A drive around the outskirts of Norwich reveals that there are many industrial buildings for sale or for rent - some large and some offering opportunities for start-ups. An article in the EDP last week reporting on the plight of Howard House in King Street mentions that a third of the apartments at Paper Mill Yard opposite the football ground are still empty. One of the administrators responsible for Howard House and the planned development of St Anne's Wharf said that the depressed state of the residential apartment market had contributed to the problems of the companies involved. So we have empty industrial units and empty homes and villages wanting small developments to meet their own needs and yet Broadland still think they should be pushing ahead with developing farmland to build a new town to fulfil their aspirations.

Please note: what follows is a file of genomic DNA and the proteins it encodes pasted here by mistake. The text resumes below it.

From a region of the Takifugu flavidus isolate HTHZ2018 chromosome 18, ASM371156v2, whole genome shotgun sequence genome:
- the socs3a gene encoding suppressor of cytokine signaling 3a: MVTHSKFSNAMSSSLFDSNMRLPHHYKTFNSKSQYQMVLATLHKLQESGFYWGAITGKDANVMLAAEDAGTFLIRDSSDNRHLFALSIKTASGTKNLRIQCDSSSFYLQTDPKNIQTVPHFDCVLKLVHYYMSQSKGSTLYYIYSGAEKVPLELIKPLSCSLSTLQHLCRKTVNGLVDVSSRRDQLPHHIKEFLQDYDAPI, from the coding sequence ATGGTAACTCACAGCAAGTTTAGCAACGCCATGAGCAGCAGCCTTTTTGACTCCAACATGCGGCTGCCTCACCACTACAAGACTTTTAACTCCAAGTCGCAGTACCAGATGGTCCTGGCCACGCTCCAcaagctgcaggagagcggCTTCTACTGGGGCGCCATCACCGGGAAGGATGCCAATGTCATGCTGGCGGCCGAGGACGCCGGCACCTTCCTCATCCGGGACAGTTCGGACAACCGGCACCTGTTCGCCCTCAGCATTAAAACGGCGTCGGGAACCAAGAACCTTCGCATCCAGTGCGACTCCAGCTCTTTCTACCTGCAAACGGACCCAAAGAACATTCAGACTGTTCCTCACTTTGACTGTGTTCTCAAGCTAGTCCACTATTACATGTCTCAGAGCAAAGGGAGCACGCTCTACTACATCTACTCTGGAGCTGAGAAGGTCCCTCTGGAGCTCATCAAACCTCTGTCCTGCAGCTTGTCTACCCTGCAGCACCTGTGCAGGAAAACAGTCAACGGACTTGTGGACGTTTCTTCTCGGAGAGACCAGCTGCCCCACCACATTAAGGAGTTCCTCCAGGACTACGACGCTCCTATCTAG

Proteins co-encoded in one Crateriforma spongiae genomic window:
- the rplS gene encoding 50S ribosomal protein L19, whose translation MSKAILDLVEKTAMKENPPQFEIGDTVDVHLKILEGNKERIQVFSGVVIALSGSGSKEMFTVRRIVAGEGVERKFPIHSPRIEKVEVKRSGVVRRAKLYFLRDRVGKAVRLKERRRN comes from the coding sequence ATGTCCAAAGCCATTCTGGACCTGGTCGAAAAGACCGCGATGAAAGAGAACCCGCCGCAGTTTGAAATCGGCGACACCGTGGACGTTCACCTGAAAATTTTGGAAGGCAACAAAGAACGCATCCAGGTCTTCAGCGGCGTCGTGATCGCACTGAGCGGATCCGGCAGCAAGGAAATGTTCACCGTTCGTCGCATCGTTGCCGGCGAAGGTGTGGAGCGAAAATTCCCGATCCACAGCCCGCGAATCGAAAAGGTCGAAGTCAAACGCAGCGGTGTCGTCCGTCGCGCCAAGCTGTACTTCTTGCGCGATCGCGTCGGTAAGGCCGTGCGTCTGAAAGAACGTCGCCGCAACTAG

Is it not time to put egos to one side and to admit that the present economic and political climate is quite different from the one at the time that the Greater Norwich Development Partnership was set up. A re-assessment of the number of people actually needing homes in this area is called for - are there any guarantees that local people would actually get any of the proposed affordable homes? With the points system currently in place wouldn't people from as far away a the outskirts of London get priority if they had amassed more points?